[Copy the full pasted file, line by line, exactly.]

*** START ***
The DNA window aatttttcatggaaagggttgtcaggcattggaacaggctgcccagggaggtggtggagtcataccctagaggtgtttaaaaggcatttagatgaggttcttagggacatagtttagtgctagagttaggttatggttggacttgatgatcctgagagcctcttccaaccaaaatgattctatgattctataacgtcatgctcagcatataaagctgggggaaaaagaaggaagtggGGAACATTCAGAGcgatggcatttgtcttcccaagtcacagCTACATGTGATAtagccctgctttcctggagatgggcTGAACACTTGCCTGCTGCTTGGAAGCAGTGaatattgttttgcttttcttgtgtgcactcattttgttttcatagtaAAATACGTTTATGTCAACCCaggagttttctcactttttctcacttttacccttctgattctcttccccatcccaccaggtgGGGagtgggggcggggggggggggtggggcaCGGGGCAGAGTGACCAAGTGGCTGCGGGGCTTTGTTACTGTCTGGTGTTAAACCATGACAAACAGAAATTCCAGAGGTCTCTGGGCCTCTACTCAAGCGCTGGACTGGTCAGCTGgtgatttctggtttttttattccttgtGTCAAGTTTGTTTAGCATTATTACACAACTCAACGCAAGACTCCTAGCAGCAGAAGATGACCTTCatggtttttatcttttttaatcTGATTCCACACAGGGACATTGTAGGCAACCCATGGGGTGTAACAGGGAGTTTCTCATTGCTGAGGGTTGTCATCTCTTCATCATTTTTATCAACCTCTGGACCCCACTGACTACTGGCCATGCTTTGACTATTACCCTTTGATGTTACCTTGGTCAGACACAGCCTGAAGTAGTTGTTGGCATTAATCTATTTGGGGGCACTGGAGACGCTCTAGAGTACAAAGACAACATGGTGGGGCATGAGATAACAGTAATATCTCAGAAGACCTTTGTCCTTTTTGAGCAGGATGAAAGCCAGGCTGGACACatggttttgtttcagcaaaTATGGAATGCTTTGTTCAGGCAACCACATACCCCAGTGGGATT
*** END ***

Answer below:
The DNA window aatttttcatggaaagggttgtcaggcattggaacaggctgcccagggaggtggtggagtcataccctagaggtgtttaaaaggcatttagatgaggttcttagggacatagtttagtgctagagttaggttatggttggacttgatgatcctgagagcctcttccaaccaaaatgattctatgattctataacgtcatgctcagcatataaagctgggggaaaaagaaggaagtggGGAACATTCAGAGcgatggcatttgtcttcccaagtcacagCTACATGTGATAtagccctgctttcctggagatgggcTGAACACTTGCCTGCTGCTTGGAAGCAGTGaatattgttttgcttttcttgtgtgcactcattttgttttcatagtaAAATACGTTTATGTCAACCCaggagttttctcactttttctcacttttacccttctgattctcttccccatcccaccaggtgGGGagtgggggcggggggggggggtggggcaCGGGGCAGAGTGACCAAGTGGCTGCGGGGCTTTGTTACTGTCTGGTGTTAAACCATGACAAACAGAAATTCCAGAGGTCTCTGGGCCTCTACTCAAGCGCTGGACTGGTCAGCTGgtgatttctggtttttttattccttgtGTCAAGTTTGTTTAGCATTATTACACAACTCAACGCAAGACTCCTAGCAGCAGAAGATGACCTTCatggtttttatcttttttaatcTGATTCCACACAGGGACATTGTAGGCAACCCATGGGGTGTAACAGGGAGTTTCTCATTGCTGAGGGTTGTCATCTCTTCATCATTTTTATCAACCTCTGGACCCCACTGACTACTGGCCATGCTTTGACTATTACCCTTTGATGTTACCTTGGTCAGACACAGCCTGAAGTAGTTGTTGGCATTAATCTATTTGGGGGCACTGGAGACGCTCTAGAGTACAAAGACAACATGGTGGGGCATGAGATAACAGTAATATCTCAGAAGACCTTTGTCCTTTTTGAGCAGGATGAAAGCCAGGCTGGACACatggttttgtttcagcaaaTATGGAATGCTTTGTTCAGGCAACCACATACCCCAGTGGGATT